21-year-old woman becomes youngest person to travel to every country in the world
21-year-old American, Lexi Alford, has become the youngest person in history to travel to every country on Earth.
On May 31st of this year, Alford stepped foot into North Korea, and in doing so, she beat the 24-year-old current Guinness World Record holder, and joins the ranks of other historic travellers, such as 27-year-old Cassie De Pecol - the first woman on record to visit every nation.
Traversing the world's 196 countries isn't a goal that Alford initially had. The 21-year-old's family owns a travel agency in California, and she credits that with imbuing her with a sense of wanderlust. "Travel has been a part of my life since before I can remember," Alford told Forbes. "My parents would take me out of school and place me on independent study for weeks and months at a time every year."
She details that during her childhood and adolescence, she and her family visited everything from the floating villages of Cambodia to the Great Pyramids of Giza in Egypt.
"My parents placed a lot of importance on exposing me to every way of life around the world and that had a very profound impact on the person I am today," she continued. "I've always had a curiosity about other people's ways of life and how they find happiness."
Initially, she didn't set her sights on a Guinness World Record.
"Honestly, in the beginning, I simply wanted to push the limits of what I thought I could do with my life and see as much of the world as possible in the process," she told the publication. "It wasn't until things started getting really challenging that I realized I was inspiring people around me, especially young women. Feeling that support meant that I couldn't give up when things got tough. I was determined to show everyone that the world isn't as scary as the media portrays it to be and that there's kindness everywhere."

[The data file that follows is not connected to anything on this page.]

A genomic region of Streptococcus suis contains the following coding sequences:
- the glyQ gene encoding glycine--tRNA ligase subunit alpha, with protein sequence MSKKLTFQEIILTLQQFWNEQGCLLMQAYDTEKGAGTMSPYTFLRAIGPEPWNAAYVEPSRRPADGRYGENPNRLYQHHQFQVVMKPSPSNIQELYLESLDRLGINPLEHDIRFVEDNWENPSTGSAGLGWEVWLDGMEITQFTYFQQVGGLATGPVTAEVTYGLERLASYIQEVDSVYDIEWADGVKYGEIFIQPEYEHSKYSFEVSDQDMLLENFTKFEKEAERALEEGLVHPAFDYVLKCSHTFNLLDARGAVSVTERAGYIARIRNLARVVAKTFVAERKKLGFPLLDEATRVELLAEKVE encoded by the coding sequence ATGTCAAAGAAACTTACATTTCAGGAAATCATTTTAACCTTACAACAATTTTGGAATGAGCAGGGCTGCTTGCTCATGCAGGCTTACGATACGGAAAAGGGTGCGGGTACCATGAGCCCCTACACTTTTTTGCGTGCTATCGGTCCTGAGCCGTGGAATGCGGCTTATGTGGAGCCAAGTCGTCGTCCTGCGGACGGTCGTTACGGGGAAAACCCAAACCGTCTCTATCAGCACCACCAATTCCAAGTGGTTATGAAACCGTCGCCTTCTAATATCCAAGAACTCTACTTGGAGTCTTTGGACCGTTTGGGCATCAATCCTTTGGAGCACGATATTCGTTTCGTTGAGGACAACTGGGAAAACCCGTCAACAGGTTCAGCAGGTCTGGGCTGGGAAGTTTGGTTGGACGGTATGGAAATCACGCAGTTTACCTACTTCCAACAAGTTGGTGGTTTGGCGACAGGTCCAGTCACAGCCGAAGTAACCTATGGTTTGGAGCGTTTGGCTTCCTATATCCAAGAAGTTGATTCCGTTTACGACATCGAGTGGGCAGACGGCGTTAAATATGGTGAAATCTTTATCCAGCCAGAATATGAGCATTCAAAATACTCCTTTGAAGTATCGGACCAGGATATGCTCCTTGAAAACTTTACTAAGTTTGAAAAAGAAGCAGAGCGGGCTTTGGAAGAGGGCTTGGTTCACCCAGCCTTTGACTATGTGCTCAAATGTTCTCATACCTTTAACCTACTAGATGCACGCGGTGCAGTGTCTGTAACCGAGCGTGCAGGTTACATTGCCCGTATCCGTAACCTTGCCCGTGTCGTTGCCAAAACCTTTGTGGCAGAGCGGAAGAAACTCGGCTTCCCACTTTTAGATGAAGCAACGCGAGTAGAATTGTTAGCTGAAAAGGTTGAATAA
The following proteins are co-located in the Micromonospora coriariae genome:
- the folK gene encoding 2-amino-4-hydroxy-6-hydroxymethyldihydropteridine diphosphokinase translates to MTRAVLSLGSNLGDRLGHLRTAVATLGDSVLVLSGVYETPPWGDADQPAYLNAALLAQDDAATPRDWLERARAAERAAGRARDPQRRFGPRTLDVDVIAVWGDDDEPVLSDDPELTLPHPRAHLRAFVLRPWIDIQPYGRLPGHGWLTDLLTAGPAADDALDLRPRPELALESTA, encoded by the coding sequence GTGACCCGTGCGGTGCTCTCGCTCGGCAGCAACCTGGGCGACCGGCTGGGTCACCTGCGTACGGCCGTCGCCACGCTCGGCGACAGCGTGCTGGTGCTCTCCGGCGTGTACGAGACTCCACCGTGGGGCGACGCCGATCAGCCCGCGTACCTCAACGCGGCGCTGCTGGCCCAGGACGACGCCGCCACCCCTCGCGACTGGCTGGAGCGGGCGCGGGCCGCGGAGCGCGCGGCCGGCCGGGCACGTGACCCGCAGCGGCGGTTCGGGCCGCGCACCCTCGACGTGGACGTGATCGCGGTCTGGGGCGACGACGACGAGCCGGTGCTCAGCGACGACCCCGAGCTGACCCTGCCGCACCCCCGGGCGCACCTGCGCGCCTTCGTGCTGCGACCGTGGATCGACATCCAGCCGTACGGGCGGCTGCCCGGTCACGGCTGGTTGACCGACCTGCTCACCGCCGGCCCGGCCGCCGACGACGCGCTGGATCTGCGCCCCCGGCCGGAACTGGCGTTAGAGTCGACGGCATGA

And then, when she turned 18, Alford realised that she had already travelled to 72 counties. "The very first time I thought about breaking the world record was in October 2016 in my home, California," she revealed. "I graduated from high school two years early and had gotten an associate's degree from a local college. I was ready to start my gap year when I dropped the idea of going back to school and began to pursue the record full-time."
And making her quest more admirable is the fact that it's largely self-funded. While the 21-year-old has done several brand endorsements along the way, she told Forbes: "I always knew I wanted to take time off to travel so I've been working every job I could find and saving since I was 12-years-old.''
"I do a lot of research in advance to find the best deals, utilize points and miles for my flights, stay in cheap accommodation like hostels or create content for hotels in exchange for accommodation. I've also made sure to keep my monthly overhead as low as possible by living at home with my parents, I don't have a car payment or student debt and I don't spend my money on unnecessary material possessions."
"The countries that have such a bad reputation that people don't dare to go are the places that spark my curiosity," Alford concluded. "I experienced so much more kindness and natural beauty in places like Pakistan and Venezuela than I ever found in typical tourist destinations. Going somewhere with no expectations and being absolutely blown away by what you find there has been the most fulfilling part of this project."